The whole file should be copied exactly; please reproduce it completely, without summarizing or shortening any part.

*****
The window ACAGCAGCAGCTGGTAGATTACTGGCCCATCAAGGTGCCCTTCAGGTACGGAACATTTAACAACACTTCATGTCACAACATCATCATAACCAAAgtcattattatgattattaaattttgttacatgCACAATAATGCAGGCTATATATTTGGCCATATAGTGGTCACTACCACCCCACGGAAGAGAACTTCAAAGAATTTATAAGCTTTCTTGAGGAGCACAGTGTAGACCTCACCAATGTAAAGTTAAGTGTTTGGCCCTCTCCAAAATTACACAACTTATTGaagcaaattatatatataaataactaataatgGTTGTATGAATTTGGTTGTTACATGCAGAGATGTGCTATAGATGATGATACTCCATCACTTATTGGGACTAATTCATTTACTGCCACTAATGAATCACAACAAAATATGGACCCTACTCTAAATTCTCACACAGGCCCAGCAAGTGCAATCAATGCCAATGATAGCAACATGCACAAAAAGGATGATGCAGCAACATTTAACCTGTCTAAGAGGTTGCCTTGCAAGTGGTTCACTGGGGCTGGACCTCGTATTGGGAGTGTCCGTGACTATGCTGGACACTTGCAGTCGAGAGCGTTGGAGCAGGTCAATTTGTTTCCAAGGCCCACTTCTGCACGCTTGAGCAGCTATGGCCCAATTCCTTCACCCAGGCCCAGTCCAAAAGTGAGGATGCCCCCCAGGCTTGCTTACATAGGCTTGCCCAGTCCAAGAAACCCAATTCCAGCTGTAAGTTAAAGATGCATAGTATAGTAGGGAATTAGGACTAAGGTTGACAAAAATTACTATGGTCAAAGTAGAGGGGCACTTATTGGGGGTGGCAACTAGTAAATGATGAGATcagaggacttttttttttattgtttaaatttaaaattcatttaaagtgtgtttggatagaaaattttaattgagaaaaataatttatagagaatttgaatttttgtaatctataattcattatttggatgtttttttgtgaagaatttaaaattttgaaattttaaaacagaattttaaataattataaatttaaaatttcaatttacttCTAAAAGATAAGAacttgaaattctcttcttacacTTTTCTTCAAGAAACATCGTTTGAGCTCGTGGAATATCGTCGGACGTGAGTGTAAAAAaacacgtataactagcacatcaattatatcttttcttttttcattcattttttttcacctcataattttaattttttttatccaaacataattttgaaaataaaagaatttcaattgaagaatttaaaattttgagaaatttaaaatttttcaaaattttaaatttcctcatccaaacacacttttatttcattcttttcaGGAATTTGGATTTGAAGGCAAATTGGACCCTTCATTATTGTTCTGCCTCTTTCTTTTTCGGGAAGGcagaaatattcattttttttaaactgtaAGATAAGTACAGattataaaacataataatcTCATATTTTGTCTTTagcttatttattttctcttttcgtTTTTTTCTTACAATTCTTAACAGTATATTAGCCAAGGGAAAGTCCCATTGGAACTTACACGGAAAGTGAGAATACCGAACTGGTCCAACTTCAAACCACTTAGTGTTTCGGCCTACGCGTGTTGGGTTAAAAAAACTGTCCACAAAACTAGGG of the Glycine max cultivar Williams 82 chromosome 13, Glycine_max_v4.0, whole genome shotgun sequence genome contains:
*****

The window ACAGCAGCAGCTGGTAGATTACTGGCCCATCAAGGTGCCCTTCAGGTACGGAACATTTAACAACACTTCATGTCACAACATCATCATAACCAAAgtcattattatgattattaaattttgttacatgCACAATAATGCAGGCTATATATTTGGCCATATAGTGGTCACTACCACCCCACGGAAGAGAACTTCAAAGAATTTATAAGCTTTCTTGAGGAGCACAGTGTAGACCTCACCAATGTAAAGTTAAGTGTTTGGCCCTCTCCAAAATTACACAACTTATTGaagcaaattatatatataaataactaataatgGTTGTATGAATTTGGTTGTTACATGCAGAGATGTGCTATAGATGATGATACTCCATCACTTATTGGGACTAATTCATTTACTGCCACTAATGAATCACAACAAAATATGGACCCTACTCTAAATTCTCACACAGGCCCAGCAAGTGCAATCAATGCCAATGATAGCAACATGCACAAAAAGGATGATGCAGCAACATTTAACCTGTCTAAGAGGTTGCCTTGCAAGTGGTTCACTGGGGCTGGACCTCGTATTGGGAGTGTCCGTGACTATGCTGGACACTTGCAGTCGAGAGCGTTGGAGCAGGTCAATTTGTTTCCAAGGCCCACTTCTGCACGCTTGAGCAGCTATGGCCCAATTCCTTCACCCAGGCCCAGTCCAAAAGTGAGGATGCCCCCCAGGCTTGCTTACATAGGCTTGCCCAGTCCAAGAAACCCAATTCCAGCTGTAAGTTAAAGATGCATAGTATAGTAGGGAATTAGGACTAAGGTTGACAAAAATTACTATGGTCAAAGTAGAGGGGCACTTATTGGGGGTGGCAACTAGTAAATGATGAGATcagaggacttttttttttattgtttaaatttaaaattcatttaaagtgtgtttggatagaaaattttaattgagaaaaataatttatagagaatttgaatttttgtaatctataattcattatttggatgtttttttgtgaagaatttaaaattttgaaattttaaaacagaattttaaataattataaatttaaaatttcaatttacttCTAAAAGATAAGAacttgaaattctcttcttacacTTTTCTTCAAGAAACATCGTTTGAGCTCGTGGAATATCGTCGGACGTGAGTGTAAAAAaacacgtataactagcacatcaattatatcttttcttttttcattcattttttttcacctcataattttaattttttttatccaaacataattttgaaaataaaagaatttcaattgaagaatttaaaattttgagaaatttaaaatttttcaaaattttaaatttcctcatccaaacacacttttatttcattcttttcaGGAATTTGGATTTGAAGGCAAATTGGACCCTTCATTATTGTTCTGCCTCTTTCTTTTTCGGGAAGGcagaaatattcattttttttaaactgtaAGATAAGTACAGattataaaacataataatcTCATATTTTGTCTTTagcttatttattttctcttttcgtTTTTTTCTTACAATTCTTAACAGTATATTAGCCAAGGGAAAGTCCCATTGGAACTTACACGGAAAGTGAGAATACCGAACTGGTCCAACTTCAAACCACTTAGTGTTTCGGCCTACGCGTGTTGGGTTAAAAAAACTGTCCACAAAACTAGGG of the Glycine max cultivar Williams 82 chromosome 13, Glycine_max_v4.0, whole genome shotgun sequence genome contains: